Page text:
The Other Great Wall

Unlike the great firewall which blocked us from posting on the blog, this was one big heckuva barrier that we WERE looking forward to. So after sleeping in and lazing about, we set off rather late in the day to catch a public bus as far as we could, then haggle a taxi driver to take us the rest of the way in his poor excuse for a minivan to Simatai. After putt-putting pitifully uphill a few kilometres, a tyre popped and we stopped to flag down another van for a spare tyre. To our relief, we arrived one hour before closing time at the great wall.

We had heard that Simatai was less touristy than other great wall sites. Despite this, we caught a cablecar two thirds of the way up a mountain and walked up a 70 degree incline to the top to find a tourist tout trying to flog us souvenirs at over inflated prices!

The view from the top was nothing short of spectacular. The wall and its towers, crumbling away in sections, look down on sheer mountains and deep ravines which stretch away until the mist in the distance hides them from the view. Situated high on the ridge, they made for a formidable defensive outpost refuting the old rumor that the wall was built “to keep the Chinese in rather than the Mongols out” - although it isn't tall, I sure wouldn't want to be scaling the wall after a tough mountain climb, not to mention the inner walls and traps laid by the enemy atop its battlements.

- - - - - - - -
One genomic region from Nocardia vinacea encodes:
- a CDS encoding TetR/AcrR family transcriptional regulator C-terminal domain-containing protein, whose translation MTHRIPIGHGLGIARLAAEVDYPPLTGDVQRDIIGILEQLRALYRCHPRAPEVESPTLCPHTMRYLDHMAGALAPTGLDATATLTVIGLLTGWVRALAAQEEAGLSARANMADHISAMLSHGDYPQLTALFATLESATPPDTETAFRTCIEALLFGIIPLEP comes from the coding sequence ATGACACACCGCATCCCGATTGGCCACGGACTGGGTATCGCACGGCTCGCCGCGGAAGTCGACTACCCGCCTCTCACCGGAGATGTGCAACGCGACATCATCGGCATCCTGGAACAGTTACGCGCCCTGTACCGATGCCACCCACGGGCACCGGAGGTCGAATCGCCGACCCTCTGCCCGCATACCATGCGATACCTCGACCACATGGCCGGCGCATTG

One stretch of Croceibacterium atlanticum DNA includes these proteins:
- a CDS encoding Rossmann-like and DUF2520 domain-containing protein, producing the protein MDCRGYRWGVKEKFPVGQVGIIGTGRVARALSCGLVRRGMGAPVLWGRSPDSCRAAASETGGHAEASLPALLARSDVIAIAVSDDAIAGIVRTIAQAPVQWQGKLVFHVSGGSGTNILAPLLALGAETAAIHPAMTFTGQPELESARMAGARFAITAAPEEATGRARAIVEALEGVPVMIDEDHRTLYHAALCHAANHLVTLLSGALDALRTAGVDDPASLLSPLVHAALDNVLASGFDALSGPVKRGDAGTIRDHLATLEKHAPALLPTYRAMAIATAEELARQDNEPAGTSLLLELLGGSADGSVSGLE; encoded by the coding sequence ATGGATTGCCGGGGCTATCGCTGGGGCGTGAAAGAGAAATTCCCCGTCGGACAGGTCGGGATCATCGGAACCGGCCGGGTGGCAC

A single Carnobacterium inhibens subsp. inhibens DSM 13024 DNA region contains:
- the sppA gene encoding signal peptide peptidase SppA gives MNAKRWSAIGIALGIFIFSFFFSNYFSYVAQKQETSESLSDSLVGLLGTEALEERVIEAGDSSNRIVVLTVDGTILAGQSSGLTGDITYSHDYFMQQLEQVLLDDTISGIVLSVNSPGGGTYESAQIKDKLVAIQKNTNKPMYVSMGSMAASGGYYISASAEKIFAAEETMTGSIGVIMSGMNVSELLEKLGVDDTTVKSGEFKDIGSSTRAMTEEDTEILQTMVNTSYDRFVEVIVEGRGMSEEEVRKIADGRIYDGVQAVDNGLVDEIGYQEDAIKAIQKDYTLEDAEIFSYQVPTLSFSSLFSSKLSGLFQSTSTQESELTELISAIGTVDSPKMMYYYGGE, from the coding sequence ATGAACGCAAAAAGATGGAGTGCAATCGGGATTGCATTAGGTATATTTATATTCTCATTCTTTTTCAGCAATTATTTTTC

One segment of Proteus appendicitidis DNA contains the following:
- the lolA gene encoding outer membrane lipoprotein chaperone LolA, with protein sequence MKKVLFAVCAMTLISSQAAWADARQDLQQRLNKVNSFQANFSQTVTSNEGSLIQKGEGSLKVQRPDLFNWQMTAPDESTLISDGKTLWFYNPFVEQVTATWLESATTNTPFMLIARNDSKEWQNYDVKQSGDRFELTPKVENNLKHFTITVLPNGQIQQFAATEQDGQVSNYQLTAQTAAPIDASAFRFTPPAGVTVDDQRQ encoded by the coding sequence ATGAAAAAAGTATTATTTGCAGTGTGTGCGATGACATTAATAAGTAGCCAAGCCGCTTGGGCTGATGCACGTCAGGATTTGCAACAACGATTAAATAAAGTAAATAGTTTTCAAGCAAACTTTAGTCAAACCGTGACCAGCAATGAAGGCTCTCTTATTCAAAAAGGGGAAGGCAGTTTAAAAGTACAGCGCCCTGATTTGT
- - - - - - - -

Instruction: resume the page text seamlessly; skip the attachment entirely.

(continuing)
We posed for some photos, stopped at the snack bar half way down and returned at sunset to base camp to find the very last taxi driver who had added a late-in-the-day-and-I-wanna-go-home tax to his usual fee. A local woman strolled up to the car to undercut the driver with an offer for accomodation in her farmhouse (for two euros each!). So we accepted, ate a huge meal and collapsed exhausted in her little brick house amongst corn fields.
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